This time next year, Brayan Torres is planning to be in Spain, going to school and playing semiprofessional soccer.
This time 10 years ago, Torres was learning to play soccer in an open space at his apartment complex.
And this time 20 years ago, Torres’ parents were living in Mexico and neither graduated from high school.
The Puyallup High School senior midfielder finds it all hard to believe — where he is now compared with where he’s been.
“This is a chance for me to pursue my dream,” Torres said. “I always told my mom that I wanted to go professional one day, and I’m going to be the first person in my family to go to college.
“I’m really proud of myself for that — I’m happy that my parents decided to give us a better life, and sacrificed the hardships they had to go through to get us here.”
Torres was made in Mexico, but born in Tacoma, as he put it. Neither of his parents played soccer, he said. His mother, Alicia, grew up in Nayarit, Mexico, and his father is from Jalisco.
But he began playing when he was 5 years old, crafting his game among the friends at his Fife apartment complex.
When he entered Puyallup High’s program as a freshman, coach Matt White couldn’t help but notice. Torres’ skills reminded him of Andrew Weishaar, who graduated from Puyallup in 2010 as the school’s all-time leading goal scorer.
“He was trying out and I was like, ‘Who is that kid?’ ” White said. “He was instantly noticeable for what he brought to the field.
“I was like, ‘Oh my goodness, this could be the second coming of Andrew Weishaar.’ ”
Marbella United FC was impressed, too.
Soccer is Torres’ love. But education is just as much a part of his plans, which is why he had applied to Pacific Lutheran University, hoping to play soccer there.
He traveled to San Diego with his club team, Pac Northwest, for the Surf Cup and that’s where he was noticed by a Marbella (pronounced Mar-beya) scout. Torres received an email a few weeks later asking if he’d be interested in heading to Spain.
He thought it was a spam email.
But a follow-up email came from program director Bobby Lennon. The offer was to attend The American College of Marbella and get a one-year contract to play for Marbella FC, which used to be called the US Soccer Academy. Torres would not lose NCAA eligibility.
“We were worried about Brayan, like ‘Is this a safe thing?’ ” White said.
White has never had a player head overseas before. But it certainly helps Torres that he’s bilingual and he’s excited about Spain and its intense soccer culture.
“So I was like, ‘Let’s say you go there and hypothetically it is the worst soccer experience of your lifetime — you just got paid to spend a year in Spain,’ ” White said. “I’m trying to figure out how that could be a bad thing.”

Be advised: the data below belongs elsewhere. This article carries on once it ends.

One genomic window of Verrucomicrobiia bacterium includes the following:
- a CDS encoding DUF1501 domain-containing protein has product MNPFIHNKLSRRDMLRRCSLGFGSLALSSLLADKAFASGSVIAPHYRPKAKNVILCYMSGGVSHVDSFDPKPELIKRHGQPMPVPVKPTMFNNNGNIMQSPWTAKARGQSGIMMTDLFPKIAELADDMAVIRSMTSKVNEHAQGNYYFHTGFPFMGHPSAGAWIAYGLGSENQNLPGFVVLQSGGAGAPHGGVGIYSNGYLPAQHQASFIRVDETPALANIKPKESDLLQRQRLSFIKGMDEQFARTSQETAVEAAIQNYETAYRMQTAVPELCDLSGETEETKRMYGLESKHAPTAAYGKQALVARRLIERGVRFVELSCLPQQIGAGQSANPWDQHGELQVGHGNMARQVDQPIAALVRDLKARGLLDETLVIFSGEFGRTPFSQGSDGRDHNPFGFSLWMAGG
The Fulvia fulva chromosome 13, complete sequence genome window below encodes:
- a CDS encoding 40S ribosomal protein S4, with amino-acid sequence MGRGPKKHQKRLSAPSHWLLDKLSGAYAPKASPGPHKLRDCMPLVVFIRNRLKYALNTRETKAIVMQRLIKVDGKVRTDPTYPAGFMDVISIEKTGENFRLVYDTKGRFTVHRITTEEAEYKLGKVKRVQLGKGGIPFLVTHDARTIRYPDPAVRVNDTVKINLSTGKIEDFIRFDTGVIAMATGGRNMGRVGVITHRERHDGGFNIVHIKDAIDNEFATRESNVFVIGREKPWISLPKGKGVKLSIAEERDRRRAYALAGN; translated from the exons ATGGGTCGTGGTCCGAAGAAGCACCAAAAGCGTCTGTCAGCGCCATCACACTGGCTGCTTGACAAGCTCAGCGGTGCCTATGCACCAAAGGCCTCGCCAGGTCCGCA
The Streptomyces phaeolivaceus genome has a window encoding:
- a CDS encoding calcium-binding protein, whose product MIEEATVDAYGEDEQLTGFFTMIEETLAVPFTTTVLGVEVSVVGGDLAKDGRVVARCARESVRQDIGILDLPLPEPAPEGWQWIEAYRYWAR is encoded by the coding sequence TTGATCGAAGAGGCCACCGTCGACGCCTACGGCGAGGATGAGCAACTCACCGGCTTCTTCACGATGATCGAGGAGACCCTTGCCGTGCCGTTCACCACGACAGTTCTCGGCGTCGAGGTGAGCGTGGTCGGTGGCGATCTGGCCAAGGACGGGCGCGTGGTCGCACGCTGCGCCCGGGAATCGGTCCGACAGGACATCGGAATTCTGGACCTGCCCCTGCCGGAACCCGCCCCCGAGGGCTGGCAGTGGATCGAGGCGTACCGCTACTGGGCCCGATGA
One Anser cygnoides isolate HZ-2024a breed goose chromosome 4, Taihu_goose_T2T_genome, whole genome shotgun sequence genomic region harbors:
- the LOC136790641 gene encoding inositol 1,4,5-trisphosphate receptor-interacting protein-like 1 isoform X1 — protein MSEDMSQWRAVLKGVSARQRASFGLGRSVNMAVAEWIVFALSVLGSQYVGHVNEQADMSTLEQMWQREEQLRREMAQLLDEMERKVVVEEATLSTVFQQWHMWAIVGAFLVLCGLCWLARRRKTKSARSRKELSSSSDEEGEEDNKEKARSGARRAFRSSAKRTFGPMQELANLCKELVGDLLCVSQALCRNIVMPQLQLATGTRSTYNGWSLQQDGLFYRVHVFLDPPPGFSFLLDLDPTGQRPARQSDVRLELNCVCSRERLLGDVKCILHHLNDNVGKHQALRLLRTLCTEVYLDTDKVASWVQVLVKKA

Junior teammate Ethan Carlson thinks Torres’ even-keeled temperament is made for European soccer.
“He’s super composed and does his thing,” Carlson said. “You never see him get down on anyone other than himself. But even that is rare. He’s positive all the time.”
But before Torres leaves, there’s a Puyallup curse he’s hoping to break.
The Vikings have won three consecutive 4A SPSL titles and reached the 4A state tournament in six of the past seven years — yet have one state victory to show for it.
They had 14 shots on goal to Lewis and Clark’s five in the first round last year, but left Spokane with a 1-0 loss.
“I was shocked — ‘Did this really just happen?’ ” Torres said. “We definitely could have won the game and gone far last year. That was hard because that was one of the best groups I’ve ever been a part of — not just on the field, but off of the field.”
Puyallup’s last state victory came in a first-round game against Skyline in 2012. The Vikings are 1-6 in the state playoffs since making the title game in 2008.
“We talk about it and joke around about it, like ‘We are always out in the first round. We’re cursed!’ ” Torres said.
White said he changed up his system slightly this year after questioning some of his philosophies in the offseason.
“A coaching colleague of mine, his argument about me was, ‘You play too pretty too often instead of just going for result.’ And another coaching colleague that has been very successful at the state level, his argument was, ‘You can actually play a lot prettier,’ ” White said. “The goal is we should be playing both. … Some teams are just result-oriented and they can get to state, but is it worth it? Are the kids learning anything?
“But, for me, it comes down to, ‘I want my players to learn.’ ”
So that they can have an experience like Torres is planning for, playing for Marbella and fulfilling his dream of playing soccer in Europe, while being the first in his family to get a college education.
“It’s crazy how everything is happening,” Torres said. “I just thank all my friends and family and teammates and coaches.
“But we’re also trying to end this year on a good note and win league again and make it as far as we can in state — maybe even win a state title.”
TJ Cotterill: 253-597-8677